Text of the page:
DOVER, Del. (AP) — Employees in the office of Delaware State Auditor Kathy McGuiness did not take kindly to the hiring of the auditor’s daughter and a friend for part-time work, according to testimony Thursday in McGuiness’ criminal corruption trial.
Virginia Bateman, the friend of the daughter, told jurors that staff in the auditor’s office were “outwardly rude” to her and Elizabeth McGuiness after they were hired as “casual-seasonal” employees in the spring of 2020.
“I walked past them and we never exchanged anything,” said Bateman, who described herself as Elizabeth’s best friend. “From the first day, ... they would talk behind our backs.”
Bateman’s testimony came on the fourth day of the trial of Kathy McGuiness, a Democrat who was elected in 2018 to the office responsible for rooting out government fraud, waste and abuse.
McGuiness faces felony counts of theft and witness intimidation, and misdemeanor charges of official misconduct, conflict of interest and noncompliance with procurement laws.
Prosecutors allege, among other things, that McGuiness hired her daughter and Bateman as temporary employees in May 2020, even though other temporary employees had left because of the lack of available work amid the coronavirus pandemic. They also say Elizabeth McGuiness was granted special favors, such as having access to a state vehicle, and continued to be paid even after she left for college in South Carolina.
Bateman testified that she and Elizabeth McGuiness usually traveled to and from work with Kathy McGuiness in her state vehicle, and that Bateman always drove. She also said she usually drove when she and the younger McGuiness would run work-related errands in the auditor’s state-issued vehicle.
During Bateman’s testimony, jurors also heard a recording of a phone call she received from Franklin Robinson, the chief investigator in the case, in June 2021.
Robinson, who was called to the stand for the playing of the recording, began the phone call by identifying himself as an investigator with the Department of Justice and telling Bateman that he was investigating how casual-seasonal workers had been treated. But he did not explain that he was referring specifically to employees in the auditor’s office until Bateman asked him, and did not say he was conducting a criminal investigation. He then briefly questioned her about how she came to be hired and what she did while at the auditor’s office.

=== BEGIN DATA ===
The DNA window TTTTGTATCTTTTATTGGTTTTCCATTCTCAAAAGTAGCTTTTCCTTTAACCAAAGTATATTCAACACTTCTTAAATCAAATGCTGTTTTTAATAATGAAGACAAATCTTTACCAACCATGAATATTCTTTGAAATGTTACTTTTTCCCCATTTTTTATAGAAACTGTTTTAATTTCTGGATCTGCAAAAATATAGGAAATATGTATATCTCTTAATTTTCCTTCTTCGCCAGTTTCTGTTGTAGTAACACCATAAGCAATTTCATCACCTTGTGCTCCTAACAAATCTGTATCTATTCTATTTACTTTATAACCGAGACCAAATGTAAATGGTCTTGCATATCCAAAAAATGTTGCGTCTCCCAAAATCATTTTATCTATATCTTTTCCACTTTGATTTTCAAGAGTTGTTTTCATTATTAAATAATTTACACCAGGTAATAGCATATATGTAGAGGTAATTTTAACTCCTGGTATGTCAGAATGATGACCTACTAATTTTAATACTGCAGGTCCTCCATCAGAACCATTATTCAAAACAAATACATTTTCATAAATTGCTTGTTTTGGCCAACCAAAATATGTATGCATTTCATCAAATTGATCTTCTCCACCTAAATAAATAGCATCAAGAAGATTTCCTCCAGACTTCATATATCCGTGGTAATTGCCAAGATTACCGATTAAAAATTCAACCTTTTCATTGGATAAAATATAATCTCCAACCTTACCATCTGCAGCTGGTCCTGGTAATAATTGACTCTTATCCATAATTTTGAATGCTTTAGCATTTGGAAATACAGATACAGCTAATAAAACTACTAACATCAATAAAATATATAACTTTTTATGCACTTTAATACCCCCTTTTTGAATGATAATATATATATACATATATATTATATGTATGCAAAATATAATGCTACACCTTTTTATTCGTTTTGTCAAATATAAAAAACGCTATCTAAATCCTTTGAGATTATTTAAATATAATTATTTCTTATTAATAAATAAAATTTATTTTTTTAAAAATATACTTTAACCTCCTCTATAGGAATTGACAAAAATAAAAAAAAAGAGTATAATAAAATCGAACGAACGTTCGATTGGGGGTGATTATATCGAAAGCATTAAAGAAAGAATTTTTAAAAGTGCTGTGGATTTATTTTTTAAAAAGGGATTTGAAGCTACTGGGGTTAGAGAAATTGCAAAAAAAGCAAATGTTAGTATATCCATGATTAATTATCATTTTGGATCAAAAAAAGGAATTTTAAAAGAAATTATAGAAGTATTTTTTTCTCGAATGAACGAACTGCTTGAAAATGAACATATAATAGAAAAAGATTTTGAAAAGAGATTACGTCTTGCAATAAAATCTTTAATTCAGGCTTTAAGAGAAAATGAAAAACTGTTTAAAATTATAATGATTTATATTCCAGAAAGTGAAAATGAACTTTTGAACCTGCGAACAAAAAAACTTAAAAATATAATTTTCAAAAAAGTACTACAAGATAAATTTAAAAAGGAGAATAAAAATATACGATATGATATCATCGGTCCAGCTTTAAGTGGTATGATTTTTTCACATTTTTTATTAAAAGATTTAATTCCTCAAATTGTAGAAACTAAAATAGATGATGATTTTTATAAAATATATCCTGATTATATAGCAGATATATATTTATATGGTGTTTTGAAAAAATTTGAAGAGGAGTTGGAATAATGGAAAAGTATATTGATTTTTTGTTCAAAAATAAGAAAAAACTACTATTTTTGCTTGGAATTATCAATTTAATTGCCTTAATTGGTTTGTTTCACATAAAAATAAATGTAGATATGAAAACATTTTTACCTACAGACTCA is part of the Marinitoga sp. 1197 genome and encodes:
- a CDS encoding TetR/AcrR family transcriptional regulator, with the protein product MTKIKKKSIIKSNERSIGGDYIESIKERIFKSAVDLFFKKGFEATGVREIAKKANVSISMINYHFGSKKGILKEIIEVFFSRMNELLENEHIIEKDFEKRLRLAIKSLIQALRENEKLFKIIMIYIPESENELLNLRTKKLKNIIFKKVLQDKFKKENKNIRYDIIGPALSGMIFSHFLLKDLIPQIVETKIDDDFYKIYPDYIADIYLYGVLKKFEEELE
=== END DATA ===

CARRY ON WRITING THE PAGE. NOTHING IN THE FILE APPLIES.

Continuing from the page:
Bateman testified that, following the phone call, she texted Elizabeth McGuiness and also called Kathy McGuiness, but she could not recall exactly what she told them.
Kathy McGuiness is charged with intimidating and retaliating against employees who reported her alleged wrongdoing or who she believed might be cooperating with investigators. Prosecutors allege that the intimidation, which included monitoring employees’ emails, began as early as March 2019, but defense attorney Steve Wood has argued that McGuiness did not learn until September 2021 she was the subject of a criminal investigation. That was roughly three months after she received the phone call from Bateman, after her conversation with Robinson.
In other testimony Thursday, the director of the state Division of Accounting, Jane Cole, acknowledged that employees in her agency made mistakes in approving certain payments by McGuiness’ office to an outside contractor because the payments brought the total above the amount in the purchase order for the contract — and no change order or waiver request had been submitted.
Cole also testified that the way in which McGuiness’ office made the payments, including using a credit card and resubmitting smaller payment vouchers for approval, was “improper” under the state’s accounting rules.
Prosecutors allege that McGuiness, in her role as auditor, improperly orchestrated a no-bid “communications services” contract for My Campaign Group, which she had used as a campaign consultant when running for lieutenant governor in 2016, then deliberately kept the contract payments under $5,000 each to avoid having to get the payments approved by the Division of Accounting.
While questioning the propriety of how payments to My Campaign Group were made, Cole also acknowledged under cross-examination that — contrary to allegations in a search warrant affidavit signed by Robinson in September 2021, and in an October 2021 indictment — the auditor’s office did not make multiple payments of less than $5,000 each to My Campaign Group in the fall of 2020 to pay two invoices that exceeded $9,000 each.